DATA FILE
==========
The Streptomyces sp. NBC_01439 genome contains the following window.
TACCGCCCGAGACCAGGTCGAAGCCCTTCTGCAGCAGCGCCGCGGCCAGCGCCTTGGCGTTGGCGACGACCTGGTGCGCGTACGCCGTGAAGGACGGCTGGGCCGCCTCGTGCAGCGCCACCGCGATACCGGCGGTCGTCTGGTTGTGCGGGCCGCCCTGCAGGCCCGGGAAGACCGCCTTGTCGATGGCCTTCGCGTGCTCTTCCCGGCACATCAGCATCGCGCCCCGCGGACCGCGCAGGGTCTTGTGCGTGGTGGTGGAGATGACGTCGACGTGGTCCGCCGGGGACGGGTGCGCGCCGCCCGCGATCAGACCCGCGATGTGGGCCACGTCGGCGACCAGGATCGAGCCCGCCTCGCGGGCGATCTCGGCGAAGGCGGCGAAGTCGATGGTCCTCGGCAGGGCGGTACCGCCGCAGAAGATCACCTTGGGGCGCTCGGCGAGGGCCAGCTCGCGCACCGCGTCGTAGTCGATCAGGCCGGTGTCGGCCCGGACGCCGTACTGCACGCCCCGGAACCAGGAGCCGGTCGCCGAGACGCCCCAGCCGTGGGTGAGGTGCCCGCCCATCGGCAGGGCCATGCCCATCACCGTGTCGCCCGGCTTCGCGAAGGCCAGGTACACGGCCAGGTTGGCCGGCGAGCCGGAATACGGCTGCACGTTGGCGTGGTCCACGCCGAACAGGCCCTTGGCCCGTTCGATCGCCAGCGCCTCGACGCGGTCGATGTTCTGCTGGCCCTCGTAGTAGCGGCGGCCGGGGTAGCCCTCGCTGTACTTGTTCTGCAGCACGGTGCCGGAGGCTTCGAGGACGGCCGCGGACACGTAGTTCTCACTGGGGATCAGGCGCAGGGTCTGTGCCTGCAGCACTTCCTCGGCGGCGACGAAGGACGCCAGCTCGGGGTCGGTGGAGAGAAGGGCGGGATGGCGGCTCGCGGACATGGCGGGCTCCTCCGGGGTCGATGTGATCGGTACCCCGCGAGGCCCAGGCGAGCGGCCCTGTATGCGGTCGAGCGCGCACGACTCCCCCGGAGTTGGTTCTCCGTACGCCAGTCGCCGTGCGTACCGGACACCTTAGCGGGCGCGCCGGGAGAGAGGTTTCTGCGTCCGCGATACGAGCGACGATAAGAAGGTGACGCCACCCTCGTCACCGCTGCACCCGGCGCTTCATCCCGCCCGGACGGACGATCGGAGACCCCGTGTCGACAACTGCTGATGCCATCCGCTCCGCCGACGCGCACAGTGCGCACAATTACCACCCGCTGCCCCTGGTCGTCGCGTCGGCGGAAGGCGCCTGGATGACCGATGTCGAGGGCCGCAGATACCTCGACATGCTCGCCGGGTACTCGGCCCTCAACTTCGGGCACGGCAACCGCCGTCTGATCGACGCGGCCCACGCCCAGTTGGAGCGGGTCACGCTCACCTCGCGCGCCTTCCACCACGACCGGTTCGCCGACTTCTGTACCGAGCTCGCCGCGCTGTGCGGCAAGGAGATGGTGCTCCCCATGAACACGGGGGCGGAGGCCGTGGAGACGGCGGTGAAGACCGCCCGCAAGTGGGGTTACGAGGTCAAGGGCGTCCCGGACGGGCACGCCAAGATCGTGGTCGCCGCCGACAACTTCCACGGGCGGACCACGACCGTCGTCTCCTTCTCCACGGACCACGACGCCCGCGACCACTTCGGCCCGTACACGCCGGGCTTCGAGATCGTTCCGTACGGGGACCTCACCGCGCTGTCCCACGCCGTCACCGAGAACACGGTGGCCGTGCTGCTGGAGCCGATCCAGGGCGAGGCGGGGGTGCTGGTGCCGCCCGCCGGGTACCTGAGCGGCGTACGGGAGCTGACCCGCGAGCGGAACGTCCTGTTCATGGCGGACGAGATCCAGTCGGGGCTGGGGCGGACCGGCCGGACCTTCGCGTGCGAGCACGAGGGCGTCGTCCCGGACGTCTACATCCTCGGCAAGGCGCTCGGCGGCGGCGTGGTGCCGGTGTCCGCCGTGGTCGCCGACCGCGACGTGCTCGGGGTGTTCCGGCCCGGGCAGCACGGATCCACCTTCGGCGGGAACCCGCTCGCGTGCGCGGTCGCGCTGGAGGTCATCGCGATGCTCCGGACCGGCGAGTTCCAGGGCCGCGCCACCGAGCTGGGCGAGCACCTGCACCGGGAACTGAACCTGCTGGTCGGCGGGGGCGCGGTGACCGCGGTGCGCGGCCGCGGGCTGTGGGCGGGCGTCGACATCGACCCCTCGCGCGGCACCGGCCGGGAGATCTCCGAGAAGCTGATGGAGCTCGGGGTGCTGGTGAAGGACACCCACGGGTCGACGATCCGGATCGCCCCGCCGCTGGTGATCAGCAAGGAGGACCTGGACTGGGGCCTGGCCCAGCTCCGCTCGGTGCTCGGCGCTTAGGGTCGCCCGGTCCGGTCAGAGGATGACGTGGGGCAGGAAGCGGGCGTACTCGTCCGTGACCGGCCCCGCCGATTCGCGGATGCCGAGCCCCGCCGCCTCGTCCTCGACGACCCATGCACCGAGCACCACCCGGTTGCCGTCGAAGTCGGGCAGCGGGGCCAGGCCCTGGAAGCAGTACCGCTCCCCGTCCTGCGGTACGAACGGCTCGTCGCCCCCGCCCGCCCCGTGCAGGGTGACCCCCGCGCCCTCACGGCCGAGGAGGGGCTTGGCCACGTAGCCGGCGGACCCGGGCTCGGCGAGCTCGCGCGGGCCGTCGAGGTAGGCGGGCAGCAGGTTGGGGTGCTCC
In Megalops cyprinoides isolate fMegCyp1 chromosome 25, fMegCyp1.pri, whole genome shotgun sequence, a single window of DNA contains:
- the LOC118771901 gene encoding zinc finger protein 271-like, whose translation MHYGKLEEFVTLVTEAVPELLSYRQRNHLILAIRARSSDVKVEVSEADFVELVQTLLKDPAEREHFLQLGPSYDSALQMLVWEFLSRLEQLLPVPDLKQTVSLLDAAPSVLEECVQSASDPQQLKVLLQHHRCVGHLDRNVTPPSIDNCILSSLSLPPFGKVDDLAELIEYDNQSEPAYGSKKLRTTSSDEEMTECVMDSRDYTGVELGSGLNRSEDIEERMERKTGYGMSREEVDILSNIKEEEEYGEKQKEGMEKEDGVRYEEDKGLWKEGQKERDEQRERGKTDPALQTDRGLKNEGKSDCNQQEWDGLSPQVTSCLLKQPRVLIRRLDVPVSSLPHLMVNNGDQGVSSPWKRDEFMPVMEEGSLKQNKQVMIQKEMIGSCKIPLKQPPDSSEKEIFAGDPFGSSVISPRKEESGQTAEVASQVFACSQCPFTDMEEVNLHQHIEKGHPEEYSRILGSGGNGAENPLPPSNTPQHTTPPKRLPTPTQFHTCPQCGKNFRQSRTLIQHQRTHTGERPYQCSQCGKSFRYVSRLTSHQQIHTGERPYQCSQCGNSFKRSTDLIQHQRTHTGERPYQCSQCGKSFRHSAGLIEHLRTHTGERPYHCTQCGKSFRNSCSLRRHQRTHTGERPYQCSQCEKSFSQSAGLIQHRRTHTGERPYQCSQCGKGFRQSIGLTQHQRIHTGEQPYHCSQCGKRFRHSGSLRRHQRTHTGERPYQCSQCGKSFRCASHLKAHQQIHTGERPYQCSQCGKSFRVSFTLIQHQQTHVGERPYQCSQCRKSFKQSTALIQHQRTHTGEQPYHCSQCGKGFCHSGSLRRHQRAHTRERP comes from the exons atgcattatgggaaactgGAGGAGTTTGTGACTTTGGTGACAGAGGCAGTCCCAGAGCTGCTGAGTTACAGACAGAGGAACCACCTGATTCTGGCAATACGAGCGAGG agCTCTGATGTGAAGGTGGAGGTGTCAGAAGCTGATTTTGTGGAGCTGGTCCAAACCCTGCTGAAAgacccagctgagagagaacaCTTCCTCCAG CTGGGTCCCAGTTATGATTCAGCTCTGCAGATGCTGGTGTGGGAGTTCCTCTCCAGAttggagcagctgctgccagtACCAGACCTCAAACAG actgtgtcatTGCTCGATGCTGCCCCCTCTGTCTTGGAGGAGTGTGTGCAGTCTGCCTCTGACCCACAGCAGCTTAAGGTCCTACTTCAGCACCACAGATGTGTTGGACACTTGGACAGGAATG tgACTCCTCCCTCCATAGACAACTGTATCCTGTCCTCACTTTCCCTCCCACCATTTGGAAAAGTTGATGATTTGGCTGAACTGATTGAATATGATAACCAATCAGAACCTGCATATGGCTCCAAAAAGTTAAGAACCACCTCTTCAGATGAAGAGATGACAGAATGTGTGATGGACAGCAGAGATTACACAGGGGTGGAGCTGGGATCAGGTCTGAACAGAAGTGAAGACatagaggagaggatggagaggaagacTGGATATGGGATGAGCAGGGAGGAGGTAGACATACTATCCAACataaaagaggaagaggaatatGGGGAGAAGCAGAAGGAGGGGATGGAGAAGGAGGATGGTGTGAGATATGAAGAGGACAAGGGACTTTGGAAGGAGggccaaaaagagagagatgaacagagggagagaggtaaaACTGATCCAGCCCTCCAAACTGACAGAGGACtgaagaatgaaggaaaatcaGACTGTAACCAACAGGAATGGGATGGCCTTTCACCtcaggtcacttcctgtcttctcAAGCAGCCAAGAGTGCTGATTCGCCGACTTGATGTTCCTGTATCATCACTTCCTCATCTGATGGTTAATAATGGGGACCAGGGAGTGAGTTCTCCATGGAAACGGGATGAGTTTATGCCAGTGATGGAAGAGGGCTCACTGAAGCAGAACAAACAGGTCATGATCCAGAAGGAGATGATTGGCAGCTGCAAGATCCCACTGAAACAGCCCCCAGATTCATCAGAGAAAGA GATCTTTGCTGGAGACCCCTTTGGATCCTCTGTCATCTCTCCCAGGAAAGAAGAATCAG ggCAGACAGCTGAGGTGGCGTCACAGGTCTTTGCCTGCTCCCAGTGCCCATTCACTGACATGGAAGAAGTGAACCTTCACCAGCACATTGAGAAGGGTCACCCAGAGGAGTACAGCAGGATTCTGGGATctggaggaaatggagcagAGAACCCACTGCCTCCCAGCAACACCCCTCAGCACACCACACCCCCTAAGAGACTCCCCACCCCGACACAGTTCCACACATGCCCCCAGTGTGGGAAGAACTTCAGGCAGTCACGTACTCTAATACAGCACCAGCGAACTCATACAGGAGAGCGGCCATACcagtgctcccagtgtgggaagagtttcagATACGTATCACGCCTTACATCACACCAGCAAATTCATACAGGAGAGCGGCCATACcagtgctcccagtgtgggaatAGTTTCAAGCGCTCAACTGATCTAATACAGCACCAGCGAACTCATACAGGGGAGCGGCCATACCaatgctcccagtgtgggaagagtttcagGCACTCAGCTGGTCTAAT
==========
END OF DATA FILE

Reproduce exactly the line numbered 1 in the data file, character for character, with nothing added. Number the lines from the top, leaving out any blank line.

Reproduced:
The Streptomyces sp. NBC_01439 genome contains the following window.